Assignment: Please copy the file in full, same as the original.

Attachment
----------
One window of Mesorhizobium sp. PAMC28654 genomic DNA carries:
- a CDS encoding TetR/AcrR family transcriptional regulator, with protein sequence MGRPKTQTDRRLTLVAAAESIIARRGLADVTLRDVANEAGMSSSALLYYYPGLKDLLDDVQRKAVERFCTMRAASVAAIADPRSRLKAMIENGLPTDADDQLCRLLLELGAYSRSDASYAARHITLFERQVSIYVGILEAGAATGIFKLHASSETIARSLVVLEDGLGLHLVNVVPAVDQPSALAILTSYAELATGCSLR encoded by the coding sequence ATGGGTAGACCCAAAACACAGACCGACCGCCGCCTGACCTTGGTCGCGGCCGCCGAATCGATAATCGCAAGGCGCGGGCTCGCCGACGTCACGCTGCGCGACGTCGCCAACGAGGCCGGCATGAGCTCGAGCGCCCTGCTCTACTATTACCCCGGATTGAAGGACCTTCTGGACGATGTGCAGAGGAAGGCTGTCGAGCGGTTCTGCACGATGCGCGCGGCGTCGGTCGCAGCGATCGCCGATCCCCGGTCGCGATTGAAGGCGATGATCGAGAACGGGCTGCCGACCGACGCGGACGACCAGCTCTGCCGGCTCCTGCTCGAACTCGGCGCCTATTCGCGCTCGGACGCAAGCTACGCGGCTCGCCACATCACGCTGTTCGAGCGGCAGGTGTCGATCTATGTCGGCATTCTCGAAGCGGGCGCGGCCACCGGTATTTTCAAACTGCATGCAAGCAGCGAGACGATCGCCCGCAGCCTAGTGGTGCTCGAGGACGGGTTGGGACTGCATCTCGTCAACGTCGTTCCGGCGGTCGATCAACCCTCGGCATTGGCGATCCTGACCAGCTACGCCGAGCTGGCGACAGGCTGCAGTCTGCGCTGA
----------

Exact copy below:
One window of Mesorhizobium sp. PAMC28654 genomic DNA carries:
- a CDS encoding TetR/AcrR family transcriptional regulator, with protein sequence MGRPKTQTDRRLTLVAAAESIIARRGLADVTLRDVANEAGMSSSALLYYYPGLKDLLDDVQRKAVERFCTMRAASVAAIADPRSRLKAMIENGLPTDADDQLCRLLLELGAYSRSDASYAARHITLFERQVSIYVGILEAGAATGIFKLHASSETIARSLVVLEDGLGLHLVNVVPAVDQPSALAILTSYAELATGCSLR encoded by the coding sequence ATGGGTAGACCCAAAACACAGACCGACCGCCGCCTGACCTTGGTCGCGGCCGCCGAATCGATAATCGCAAGGCGCGGGCTCGCCGACGTCACGCTGCGCGACGTCGCCAACGAGGCCGGCATGAGCTCGAGCGCCCTGCTCTACTATTACCCCGGATTGAAGGACCTTCTGGACGATGTGCAGAGGAAGGCTGTCGAGCGGTTCTGCACGATGCGCGCGGCGTCGGTCGCAGCGATCGCCGATCCCCGGTCGCGATTGAAGGCGATGATCGAGAACGGGCTGCCGACCGACGCGGACGACCAGCTCTGCCGGCTCCTGCTCGAACTCGGCGCCTATTCGCGCTCGGACGCAAGCTACGCGGCTCGCCACATCACGCTGTTCGAGCGGCAGGTGTCGATCTATGTCGGCATTCTCGAAGCGGGCGCGGCCACCGGTATTTTCAAACTGCATGCAAGCAGCGAGACGATCGCCCGCAGCCTAGTGGTGCTCGAGGACGGGTTGGGACTGCATCTCGTCAACGTCGTTCCGGCGGTCGATCAACCCTCGGCATTGGCGATCCTGACCAGCTACGCCGAGCTGGCGACAGGCTGCAGTCTGCGCTGA